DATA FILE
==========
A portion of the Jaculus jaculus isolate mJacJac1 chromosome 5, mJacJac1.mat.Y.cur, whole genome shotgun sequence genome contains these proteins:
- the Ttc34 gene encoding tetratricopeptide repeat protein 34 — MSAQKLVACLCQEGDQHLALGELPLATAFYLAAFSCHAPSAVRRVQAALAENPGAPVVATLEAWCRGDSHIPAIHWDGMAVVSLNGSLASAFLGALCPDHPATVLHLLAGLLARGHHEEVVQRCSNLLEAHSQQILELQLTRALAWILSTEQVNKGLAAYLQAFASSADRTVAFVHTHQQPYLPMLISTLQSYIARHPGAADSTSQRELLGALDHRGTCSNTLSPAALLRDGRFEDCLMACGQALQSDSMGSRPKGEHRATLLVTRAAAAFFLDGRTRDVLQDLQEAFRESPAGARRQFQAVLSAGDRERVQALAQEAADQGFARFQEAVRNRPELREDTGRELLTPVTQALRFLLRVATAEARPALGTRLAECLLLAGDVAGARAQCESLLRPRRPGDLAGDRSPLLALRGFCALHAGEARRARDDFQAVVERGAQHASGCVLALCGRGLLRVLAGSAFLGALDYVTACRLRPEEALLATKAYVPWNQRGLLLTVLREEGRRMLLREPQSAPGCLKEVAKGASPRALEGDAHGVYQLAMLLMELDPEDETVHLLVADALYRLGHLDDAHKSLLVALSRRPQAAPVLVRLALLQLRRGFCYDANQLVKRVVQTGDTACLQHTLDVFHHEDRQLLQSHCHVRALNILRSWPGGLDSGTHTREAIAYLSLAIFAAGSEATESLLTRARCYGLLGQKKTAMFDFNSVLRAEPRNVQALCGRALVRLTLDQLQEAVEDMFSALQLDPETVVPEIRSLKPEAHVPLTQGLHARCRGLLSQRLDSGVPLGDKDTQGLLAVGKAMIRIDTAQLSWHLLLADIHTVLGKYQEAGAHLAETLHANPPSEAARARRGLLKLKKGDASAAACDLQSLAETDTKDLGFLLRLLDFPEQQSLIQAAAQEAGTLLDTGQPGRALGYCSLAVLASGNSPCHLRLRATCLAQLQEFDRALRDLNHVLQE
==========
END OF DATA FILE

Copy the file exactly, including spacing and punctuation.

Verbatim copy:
A portion of the Jaculus jaculus isolate mJacJac1 chromosome 5, mJacJac1.mat.Y.cur, whole genome shotgun sequence genome contains these proteins:
- the Ttc34 gene encoding tetratricopeptide repeat protein 34 — MSAQKLVACLCQEGDQHLALGELPLATAFYLAAFSCHAPSAVRRVQAALAENPGAPVVATLEAWCRGDSHIPAIHWDGMAVVSLNGSLASAFLGALCPDHPATVLHLLAGLLARGHHEEVVQRCSNLLEAHSQQILELQLTRALAWILSTEQVNKGLAAYLQAFASSADRTVAFVHTHQQPYLPMLISTLQSYIARHPGAADSTSQRELLGALDHRGTCSNTLSPAALLRDGRFEDCLMACGQALQSDSMGSRPKGEHRATLLVTRAAAAFFLDGRTRDVLQDLQEAFRESPAGARRQFQAVLSAGDRERVQALAQEAADQGFARFQEAVRNRPELREDTGRELLTPVTQALRFLLRVATAEARPALGTRLAECLLLAGDVAGARAQCESLLRPRRPGDLAGDRSPLLALRGFCALHAGEARRARDDFQAVVERGAQHASGCVLALCGRGLLRVLAGSAFLGALDYVTACRLRPEEALLATKAYVPWNQRGLLLTVLREEGRRMLLREPQSAPGCLKEVAKGASPRALEGDAHGVYQLAMLLMELDPEDETVHLLVADALYRLGHLDDAHKSLLVALSRRPQAAPVLVRLALLQLRRGFCYDANQLVKRVVQTGDTACLQHTLDVFHHEDRQLLQSHCHVRALNILRSWPGGLDSGTHTREAIAYLSLAIFAAGSEATESLLTRARCYGLLGQKKTAMFDFNSVLRAEPRNVQALCGRALVRLTLDQLQEAVEDMFSALQLDPETVVPEIRSLKPEAHVPLTQGLHARCRGLLSQRLDSGVPLGDKDTQGLLAVGKAMIRIDTAQLSWHLLLADIHTVLGKYQEAGAHLAETLHANPPSEAARARRGLLKLKKGDASAAACDLQSLAETDTKDLGFLLRLLDFPEQQSLIQAAAQEAGTLLDTGQPGRALGYCSLAVLASGNSPCHLRLRATCLAQLQEFDRALRDLNHVLQE